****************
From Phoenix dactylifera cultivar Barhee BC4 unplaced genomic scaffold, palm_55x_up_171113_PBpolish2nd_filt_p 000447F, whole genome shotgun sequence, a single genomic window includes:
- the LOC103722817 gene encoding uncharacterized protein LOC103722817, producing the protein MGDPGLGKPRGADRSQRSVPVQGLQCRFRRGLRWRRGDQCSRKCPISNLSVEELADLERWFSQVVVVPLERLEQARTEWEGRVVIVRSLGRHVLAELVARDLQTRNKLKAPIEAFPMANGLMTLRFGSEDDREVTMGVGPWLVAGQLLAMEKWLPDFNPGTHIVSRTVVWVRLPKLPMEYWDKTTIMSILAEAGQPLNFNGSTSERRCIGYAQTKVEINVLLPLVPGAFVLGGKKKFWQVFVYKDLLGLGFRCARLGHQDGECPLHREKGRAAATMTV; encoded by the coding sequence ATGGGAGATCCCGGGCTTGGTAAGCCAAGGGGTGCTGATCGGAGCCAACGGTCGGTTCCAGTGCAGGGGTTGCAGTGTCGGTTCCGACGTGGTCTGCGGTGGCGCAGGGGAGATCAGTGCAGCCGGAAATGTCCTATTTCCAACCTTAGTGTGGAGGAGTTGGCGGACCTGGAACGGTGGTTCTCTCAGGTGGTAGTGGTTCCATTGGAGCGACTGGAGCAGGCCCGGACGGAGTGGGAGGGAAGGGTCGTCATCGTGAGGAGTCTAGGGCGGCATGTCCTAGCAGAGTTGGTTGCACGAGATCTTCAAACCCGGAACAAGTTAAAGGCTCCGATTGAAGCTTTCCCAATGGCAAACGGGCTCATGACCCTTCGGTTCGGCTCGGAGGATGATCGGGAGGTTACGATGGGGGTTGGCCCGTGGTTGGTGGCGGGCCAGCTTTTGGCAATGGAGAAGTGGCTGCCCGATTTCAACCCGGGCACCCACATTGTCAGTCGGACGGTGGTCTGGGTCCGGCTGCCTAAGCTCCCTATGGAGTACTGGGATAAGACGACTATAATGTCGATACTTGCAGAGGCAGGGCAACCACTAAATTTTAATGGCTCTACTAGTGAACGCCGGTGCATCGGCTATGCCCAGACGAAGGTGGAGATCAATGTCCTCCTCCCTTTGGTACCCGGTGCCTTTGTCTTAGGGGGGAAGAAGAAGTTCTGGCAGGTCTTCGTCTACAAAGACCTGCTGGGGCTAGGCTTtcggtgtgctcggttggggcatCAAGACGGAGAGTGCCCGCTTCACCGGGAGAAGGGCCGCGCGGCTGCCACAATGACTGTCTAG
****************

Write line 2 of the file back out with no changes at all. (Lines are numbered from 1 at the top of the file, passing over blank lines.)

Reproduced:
- the LOC103722817 gene encoding uncharacterized protein LOC103722817, producing the protein MGDPGLGKPRGADRSQRSVPVQGLQCRFRRGLRWRRGDQCSRKCPISNLSVEELADLERWFSQVVVVPLERLEQARTEWEGRVVIVRSLGRHVLAELVARDLQTRNKLKAPIEAFPMANGLMTLRFGSEDDREVTMGVGPWLVAGQLLAMEKWLPDFNPGTHIVSRTVVWVRLPKLPMEYWDKTTIMSILAEAGQPLNFNGSTSERRCIGYAQTKVEINVLLPLVPGAFVLGGKKKFWQVFVYKDLLGLGFRCARLGHQDGECPLHREKGRAAATMTV; encoded by the coding sequence ATGGGAGATCCCGGGCTTGGTAAGCCAAGGGGTGCTGATCGGAGCCAACGGTCGGTTCCAGTGCAGGGGTTGCAGTGTCGGTTCCGACGTGGTCTGCGGTGGCGCAGGGGAGATCAGTGCAGCCGGAAATGTCCTATTTCCAACCTTAGTGTGGAGGAGTTGGCGGACCTGGAACGGTGGTTCTCTCAGGTGGTAGTGGTTCCATTGGAGCGACTGGAGCAGGCCCGGACGGAGTGGGAGGGAAGGGTCGTCATCGTGAGGAGTCTAGGGCGGCATGTCCTAGCAGAGTTGGTTGCACGAGATCTTCAAACCCGGAACAAGTTAAAGGCTCCGATTGAAGCTTTCCCAATGGCAAACGGGCTCATGACCCTTCGGTTCGGCTCGGAGGATGATCGGGAGGTTACGATGGGGGTTGGCCCGTGGTTGGTGGCGGGCCAGCTTTTGGCAATGGAGAAGTGGCTGCCCGATTTCAACCCGGGCACCCACATTGTCAGTCGGACGGTGGTCTGGGTCCGGCTGCCTAAGCTCCCTATGGAGTACTGGGATAAGACGACTATAATGTCGATACTTGCAGAGGCAGGGCAACCACTAAATTTTAATGGCTCTACTAGTGAACGCCGGTGCATCGGCTATGCCCAGACGAAGGTGGAGATCAATGTCCTCCTCCCTTTGGTACCCGGTGCCTTTGTCTTAGGGGGGAAGAAGAAGTTCTGGCAGGTCTTCGTCTACAAAGACCTGCTGGGGCTAGGCTTtcggtgtgctcggttggggcatCAAGACGGAGAGTGCCCGCTTCACCGGGAGAAGGGCCGCGCGGCTGCCACAATGACTGTCTAG